A federal judge in New York has thrown out a lawsuit against ""Standard & Poor's"":http://www.standardandpoors (S&P) and ""Moody's Corp."":http://www.moodys.com brought by investors who claim the ratings agencies[IMAGE]
defrauded them on nearly $100 billion in mortgage-backed securities (MBS) issued by the now defunct Lehman Brothers Holdings, Inc. back in 2007.
The investors accused the agencies of misleading them by disregarding ratings guidelines, serving conflicting roles in evaluating and structuring the bonds, and sacrificing their independence, according to court documents.[COLUMN_BREAK]
A _CNN_ report described the mortgage-backed securities as certificates sold as AAA investment products to pension funds and insurance companies who were only permitted to purchase high-rated investment-grade bonds.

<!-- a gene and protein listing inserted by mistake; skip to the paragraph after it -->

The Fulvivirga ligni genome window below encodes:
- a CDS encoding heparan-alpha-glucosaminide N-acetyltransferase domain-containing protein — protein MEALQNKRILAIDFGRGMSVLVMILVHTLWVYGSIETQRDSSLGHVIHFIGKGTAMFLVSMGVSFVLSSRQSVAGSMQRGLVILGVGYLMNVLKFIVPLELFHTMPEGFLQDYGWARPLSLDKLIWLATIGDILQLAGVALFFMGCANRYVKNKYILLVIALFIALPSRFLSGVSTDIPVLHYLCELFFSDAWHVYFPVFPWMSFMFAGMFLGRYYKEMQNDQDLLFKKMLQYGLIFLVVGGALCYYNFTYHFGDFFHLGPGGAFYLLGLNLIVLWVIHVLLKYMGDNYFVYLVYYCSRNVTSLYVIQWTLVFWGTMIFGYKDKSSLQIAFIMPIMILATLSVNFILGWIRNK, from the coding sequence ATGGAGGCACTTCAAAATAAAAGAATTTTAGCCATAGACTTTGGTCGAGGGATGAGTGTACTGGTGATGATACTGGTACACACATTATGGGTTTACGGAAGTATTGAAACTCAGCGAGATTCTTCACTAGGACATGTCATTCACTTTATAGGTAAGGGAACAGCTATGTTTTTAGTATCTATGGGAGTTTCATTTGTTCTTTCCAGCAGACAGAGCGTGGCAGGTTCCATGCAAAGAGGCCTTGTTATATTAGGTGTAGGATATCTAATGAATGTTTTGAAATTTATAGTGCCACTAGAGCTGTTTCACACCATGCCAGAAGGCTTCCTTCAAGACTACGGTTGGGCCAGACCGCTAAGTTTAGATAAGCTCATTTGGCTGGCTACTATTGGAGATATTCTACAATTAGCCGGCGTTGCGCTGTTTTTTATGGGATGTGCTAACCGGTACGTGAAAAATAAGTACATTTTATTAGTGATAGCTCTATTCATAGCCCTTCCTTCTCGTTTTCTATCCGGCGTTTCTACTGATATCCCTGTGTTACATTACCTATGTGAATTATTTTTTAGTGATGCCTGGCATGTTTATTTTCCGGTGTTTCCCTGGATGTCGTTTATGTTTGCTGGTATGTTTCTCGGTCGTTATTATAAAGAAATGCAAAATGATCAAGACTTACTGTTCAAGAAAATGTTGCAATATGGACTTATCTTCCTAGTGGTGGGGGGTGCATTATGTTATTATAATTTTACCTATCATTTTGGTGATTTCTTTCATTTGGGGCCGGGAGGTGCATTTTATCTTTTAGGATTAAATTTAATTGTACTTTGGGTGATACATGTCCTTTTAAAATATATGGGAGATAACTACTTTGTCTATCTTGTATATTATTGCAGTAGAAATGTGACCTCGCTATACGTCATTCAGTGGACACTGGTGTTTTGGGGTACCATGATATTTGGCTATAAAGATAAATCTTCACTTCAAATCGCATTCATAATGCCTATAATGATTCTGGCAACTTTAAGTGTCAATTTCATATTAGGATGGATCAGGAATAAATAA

In granting the ratings agencies motion to dismiss, U.S. District Judge Lewis Kaplan said the securities law at issue in the case has never applied to ratings companies.
Joshua Rubins of Satterlee Stephens Burke & Burke LLP, the law firm representing Moody's, told _Reuters_, ""The judge has obviously agreed with the arguments that we made that the ratings agencies have never been held to be potential defendants under these provisions and it was a distortion of the statute to try to bring claims against the ratings agencies.""
Joel Laitman, lead counsel for the investors, said he and his clients will wait to see Kaplan's written ruling, which has not yet been released, before deciding on a future course of action.
Ratings agencies face similar lawsuits in other states, and market observers say Kaplan's ruling could carry far-reaching implications for pending cases.